Post-16 performance measures to focus on progression from 2016

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The Department for Education (DfE) has confirmed its plans for new post-16 performance measures that aim to show students’ progress across their further education.

The Department for Education (DfE) has confirmed its plans for new post-16 performance measures that aim to show students’ progress across their further education.

The reforms will see new performance measures for colleges and school 6th forms that show students’ progress from GCSE to age 18 as compared to others with the same GCSE results. They will measure progress in both academic subjects and the new vocational Tech Levels.

The new-look post-16 performance measures, which will come into effect from 2016, will also include:

  • Students’ average grades.

  • The progress made by students who arrived without a C in English and/or maths.

  • The proportion of students who drop-out.

  • The proportion of students who go on to further study, a job or training at the end of their courses (although that DfE has said that destination information will only be published “when the data is robust enough”).

It comes as the secondary school accountability system prepares to move to the Progress 8 measure, which will detail progress between key stage 2 and GCSE across eight subjects (for details, see pages 8 and 9). A threshold A* to C measure for English and maths GCSE is also to be retained alongside the English Baccalaureate.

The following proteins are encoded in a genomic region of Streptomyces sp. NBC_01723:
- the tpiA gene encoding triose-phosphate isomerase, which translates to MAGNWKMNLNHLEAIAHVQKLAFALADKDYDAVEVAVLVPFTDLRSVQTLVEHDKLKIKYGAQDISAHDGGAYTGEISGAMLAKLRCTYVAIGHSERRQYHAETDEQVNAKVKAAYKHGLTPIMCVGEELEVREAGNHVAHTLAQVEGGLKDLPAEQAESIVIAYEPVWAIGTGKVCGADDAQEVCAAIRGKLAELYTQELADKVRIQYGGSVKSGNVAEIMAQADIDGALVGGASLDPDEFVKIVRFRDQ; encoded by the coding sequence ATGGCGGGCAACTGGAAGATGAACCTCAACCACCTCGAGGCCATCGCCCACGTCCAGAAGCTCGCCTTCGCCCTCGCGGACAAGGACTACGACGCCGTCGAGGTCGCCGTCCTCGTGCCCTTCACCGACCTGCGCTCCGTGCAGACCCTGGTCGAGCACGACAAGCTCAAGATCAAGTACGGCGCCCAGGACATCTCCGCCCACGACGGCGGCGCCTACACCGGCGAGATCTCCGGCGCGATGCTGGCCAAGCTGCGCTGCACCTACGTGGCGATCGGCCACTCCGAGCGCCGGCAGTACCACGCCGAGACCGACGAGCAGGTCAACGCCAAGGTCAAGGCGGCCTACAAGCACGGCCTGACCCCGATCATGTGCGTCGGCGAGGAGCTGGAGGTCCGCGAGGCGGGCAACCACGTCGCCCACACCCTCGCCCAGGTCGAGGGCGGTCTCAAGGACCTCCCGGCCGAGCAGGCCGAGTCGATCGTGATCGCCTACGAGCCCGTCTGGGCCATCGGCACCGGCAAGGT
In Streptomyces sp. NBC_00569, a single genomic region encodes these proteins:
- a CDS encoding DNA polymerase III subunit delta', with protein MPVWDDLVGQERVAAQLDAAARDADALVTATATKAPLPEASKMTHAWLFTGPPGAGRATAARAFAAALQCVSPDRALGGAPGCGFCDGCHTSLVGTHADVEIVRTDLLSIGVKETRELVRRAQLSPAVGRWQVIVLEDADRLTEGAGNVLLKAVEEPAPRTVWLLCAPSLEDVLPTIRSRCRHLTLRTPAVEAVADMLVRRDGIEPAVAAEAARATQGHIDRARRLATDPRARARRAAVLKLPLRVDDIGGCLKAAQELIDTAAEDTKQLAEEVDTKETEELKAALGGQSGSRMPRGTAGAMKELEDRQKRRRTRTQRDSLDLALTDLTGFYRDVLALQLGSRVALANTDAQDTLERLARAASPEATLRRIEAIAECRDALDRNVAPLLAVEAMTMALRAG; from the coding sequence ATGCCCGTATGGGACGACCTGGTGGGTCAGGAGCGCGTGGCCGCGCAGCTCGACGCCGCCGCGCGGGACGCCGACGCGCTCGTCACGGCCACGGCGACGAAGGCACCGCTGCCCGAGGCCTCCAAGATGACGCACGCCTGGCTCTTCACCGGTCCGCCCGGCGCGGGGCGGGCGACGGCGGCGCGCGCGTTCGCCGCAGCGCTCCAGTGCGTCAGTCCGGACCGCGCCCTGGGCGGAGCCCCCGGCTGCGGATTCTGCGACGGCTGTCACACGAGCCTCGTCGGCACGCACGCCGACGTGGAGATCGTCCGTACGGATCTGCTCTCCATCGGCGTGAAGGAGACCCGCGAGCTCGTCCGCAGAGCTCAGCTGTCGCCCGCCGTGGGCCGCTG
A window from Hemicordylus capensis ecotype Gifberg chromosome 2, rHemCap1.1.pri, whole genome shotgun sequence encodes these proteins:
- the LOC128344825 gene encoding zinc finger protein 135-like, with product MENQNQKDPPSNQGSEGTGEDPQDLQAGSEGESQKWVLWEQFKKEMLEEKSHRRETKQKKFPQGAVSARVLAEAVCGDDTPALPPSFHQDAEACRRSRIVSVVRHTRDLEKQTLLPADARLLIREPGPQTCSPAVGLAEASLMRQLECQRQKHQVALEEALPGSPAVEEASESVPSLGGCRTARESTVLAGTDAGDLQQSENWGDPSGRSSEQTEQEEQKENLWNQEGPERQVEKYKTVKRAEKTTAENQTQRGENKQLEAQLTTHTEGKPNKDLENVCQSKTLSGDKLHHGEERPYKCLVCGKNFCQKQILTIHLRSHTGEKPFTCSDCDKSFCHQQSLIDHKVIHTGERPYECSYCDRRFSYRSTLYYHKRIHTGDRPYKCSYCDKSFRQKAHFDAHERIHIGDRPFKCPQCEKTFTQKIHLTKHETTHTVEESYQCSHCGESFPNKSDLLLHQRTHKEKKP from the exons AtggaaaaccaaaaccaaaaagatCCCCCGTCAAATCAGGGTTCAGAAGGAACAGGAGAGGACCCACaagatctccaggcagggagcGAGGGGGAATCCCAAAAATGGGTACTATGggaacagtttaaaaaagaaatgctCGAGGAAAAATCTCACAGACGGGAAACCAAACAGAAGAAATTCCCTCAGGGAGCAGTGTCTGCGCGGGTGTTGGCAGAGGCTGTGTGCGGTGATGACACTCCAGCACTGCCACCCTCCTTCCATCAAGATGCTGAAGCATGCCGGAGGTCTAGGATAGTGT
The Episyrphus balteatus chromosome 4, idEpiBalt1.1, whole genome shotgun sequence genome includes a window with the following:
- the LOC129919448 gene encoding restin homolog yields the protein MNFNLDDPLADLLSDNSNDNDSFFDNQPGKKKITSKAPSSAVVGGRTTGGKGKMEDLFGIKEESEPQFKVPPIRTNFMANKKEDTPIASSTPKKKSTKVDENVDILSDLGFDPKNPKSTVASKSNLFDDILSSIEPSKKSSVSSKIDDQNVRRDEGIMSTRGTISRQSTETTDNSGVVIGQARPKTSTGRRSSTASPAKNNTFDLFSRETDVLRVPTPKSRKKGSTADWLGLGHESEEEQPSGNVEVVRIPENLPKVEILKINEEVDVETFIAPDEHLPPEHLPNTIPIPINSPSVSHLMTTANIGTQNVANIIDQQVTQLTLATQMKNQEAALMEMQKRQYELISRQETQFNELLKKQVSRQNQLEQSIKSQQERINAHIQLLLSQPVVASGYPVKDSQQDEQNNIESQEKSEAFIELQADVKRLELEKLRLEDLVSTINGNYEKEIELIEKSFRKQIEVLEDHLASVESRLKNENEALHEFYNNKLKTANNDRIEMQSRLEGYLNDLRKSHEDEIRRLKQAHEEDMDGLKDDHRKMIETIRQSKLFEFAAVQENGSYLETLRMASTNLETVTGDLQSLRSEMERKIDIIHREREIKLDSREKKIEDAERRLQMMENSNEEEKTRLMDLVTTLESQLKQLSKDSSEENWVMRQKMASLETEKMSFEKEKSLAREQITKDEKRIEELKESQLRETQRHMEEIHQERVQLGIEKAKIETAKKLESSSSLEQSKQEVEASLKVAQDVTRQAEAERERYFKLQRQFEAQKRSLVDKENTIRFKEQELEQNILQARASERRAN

At the same time, primary school tables are changing too and will show pupils’ progress from age 4 to 11 compared to others with similar starting points in reception class.

There are to be new tests in year 6 for maths, reading, grammar, punctuation and spelling with schools expected to get 

85 per cent of pupils to attain a new standard that is to be higher than the current Level 4 target.

All schools and colleges will also have to publish for parents an “at-a-glance overview of the progress a school’s pupils make, and the grades they achieve”, the DfE added.

Schools minister David Laws said: “The new system will mean higher standards, no hiding place for underperforming schools and coasting schools, and real credit being given to schools and colleges which may have challenging intakes but which improve their pupils’ performance.

“Colleges and school 6th forms will, for the first time, have to meet a range of demanding measures and show that they are getting their students into good jobs, further study or Apprenticeships.”

Speaking about the new post-16 plans, Brian Lightman, general secretary of the Association of School and College Leaders, said: “New measures that are consistent and similar across different types of provider will give students and parents a much better basis for making an informed choice, and can help us move towards a level playing field for inspection and holding institutions to account.

“ASCL values the opportunity to offer views about the development of accountability measures, for 2016 and beyond.”

Details on the post-16 changes are available online at www.gov.uk/government/consultations/16-to-19-accountability-consultation


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